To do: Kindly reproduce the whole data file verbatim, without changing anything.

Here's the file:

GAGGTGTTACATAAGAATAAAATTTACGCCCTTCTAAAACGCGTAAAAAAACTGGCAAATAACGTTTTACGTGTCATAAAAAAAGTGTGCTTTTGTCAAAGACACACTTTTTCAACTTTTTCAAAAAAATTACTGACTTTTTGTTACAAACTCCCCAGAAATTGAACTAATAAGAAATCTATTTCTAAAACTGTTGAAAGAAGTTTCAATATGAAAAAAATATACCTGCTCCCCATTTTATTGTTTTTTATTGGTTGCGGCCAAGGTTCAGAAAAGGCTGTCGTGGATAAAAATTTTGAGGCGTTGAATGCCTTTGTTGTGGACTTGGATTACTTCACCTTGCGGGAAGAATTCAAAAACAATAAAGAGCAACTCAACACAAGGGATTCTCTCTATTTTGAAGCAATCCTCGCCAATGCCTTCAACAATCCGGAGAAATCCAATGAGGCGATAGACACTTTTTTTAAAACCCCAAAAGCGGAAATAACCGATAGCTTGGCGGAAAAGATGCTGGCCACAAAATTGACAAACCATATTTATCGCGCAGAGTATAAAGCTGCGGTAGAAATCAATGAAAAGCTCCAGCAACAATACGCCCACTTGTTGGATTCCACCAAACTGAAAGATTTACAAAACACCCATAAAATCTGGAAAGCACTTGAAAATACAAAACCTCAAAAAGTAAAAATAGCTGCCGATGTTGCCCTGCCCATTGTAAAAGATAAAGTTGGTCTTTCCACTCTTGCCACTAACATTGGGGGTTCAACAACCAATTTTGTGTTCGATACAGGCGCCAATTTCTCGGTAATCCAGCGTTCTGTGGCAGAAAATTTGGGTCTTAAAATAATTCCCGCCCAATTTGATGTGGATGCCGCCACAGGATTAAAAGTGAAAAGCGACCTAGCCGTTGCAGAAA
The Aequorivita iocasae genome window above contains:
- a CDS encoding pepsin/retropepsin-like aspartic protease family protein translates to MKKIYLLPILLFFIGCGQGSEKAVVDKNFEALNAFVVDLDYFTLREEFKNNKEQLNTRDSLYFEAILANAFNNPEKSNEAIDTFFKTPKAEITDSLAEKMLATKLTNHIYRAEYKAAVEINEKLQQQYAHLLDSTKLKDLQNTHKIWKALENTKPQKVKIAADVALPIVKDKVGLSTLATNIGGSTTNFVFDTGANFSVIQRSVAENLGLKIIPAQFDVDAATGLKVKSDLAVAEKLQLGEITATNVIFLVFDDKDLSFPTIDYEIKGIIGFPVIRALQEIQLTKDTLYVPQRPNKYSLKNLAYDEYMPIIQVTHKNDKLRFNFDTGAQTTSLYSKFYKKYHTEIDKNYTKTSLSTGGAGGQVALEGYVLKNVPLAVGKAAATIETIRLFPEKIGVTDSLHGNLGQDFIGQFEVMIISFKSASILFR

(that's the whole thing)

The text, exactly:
GAGGTGTTACATAAGAATAAAATTTACGCCCTTCTAAAACGCGTAAAAAAACTGGCAAATAACGTTTTACGTGTCATAAAAAAAGTGTGCTTTTGTCAAAGACACACTTTTTCAACTTTTTCAAAAAAATTACTGACTTTTTGTTACAAACTCCCCAGAAATTGAACTAATAAGAAATCTATTTCTAAAACTGTTGAAAGAAGTTTCAATATGAAAAAAATATACCTGCTCCCCATTTTATTGTTTTTTATTGGTTGCGGCCAAGGTTCAGAAAAGGCTGTCGTGGATAAAAATTTTGAGGCGTTGAATGCCTTTGTTGTGGACTTGGATTACTTCACCTTGCGGGAAGAATTCAAAAACAATAAAGAGCAACTCAACACAAGGGATTCTCTCTATTTTGAAGCAATCCTCGCCAATGCCTTCAACAATCCGGAGAAATCCAATGAGGCGATAGACACTTTTTTTAAAACCCCAAAAGCGGAAATAACCGATAGCTTGGCGGAAAAGATGCTGGCCACAAAATTGACAAACCATATTTATCGCGCAGAGTATAAAGCTGCGGTAGAAATCAATGAAAAGCTCCAGCAACAATACGCCCACTTGTTGGATTCCACCAAACTGAAAGATTTACAAAACACCCATAAAATCTGGAAAGCACTTGAAAATACAAAACCTCAAAAAGTAAAAATAGCTGCCGATGTTGCCCTGCCCATTGTAAAAGATAAAGTTGGTCTTTCCACTCTTGCCACTAACATTGGGGGTTCAACAACCAATTTTGTGTTCGATACAGGCGCCAATTTCTCGGTAATCCAGCGTTCTGTGGCAGAAAATTTGGGTCTTAAAATAATTCCCGCCCAATTTGATGTGGATGCCGCCACAGGATTAAAAGTGAAAAGCGACCTAGCCGTTGCAGAAA
The Aequorivita iocasae genome window above contains:
- a CDS encoding pepsin/retropepsin-like aspartic protease family protein translates to MKKIYLLPILLFFIGCGQGSEKAVVDKNFEALNAFVVDLDYFTLREEFKNNKEQLNTRDSLYFEAILANAFNNPEKSNEAIDTFFKTPKAEITDSLAEKMLATKLTNHIYRAEYKAAVEINEKLQQQYAHLLDSTKLKDLQNTHKIWKALENTKPQKVKIAADVALPIVKDKVGLSTLATNIGGSTTNFVFDTGANFSVIQRSVAENLGLKIIPAQFDVDAATGLKVKSDLAVAEKLQLGEITATNVIFLVFDDKDLSFPTIDYEIKGIIGFPVIRALQEIQLTKDTLYVPQRPNKYSLKNLAYDEYMPIIQVTHKNDKLRFNFDTGAQTTSLYSKFYKKYHTEIDKNYTKTSLSTGGAGGQVALEGYVLKNVPLAVGKAAATIETIRLFPEKIGVTDSLHGNLGQDFIGQFEVMIISFKSASILFR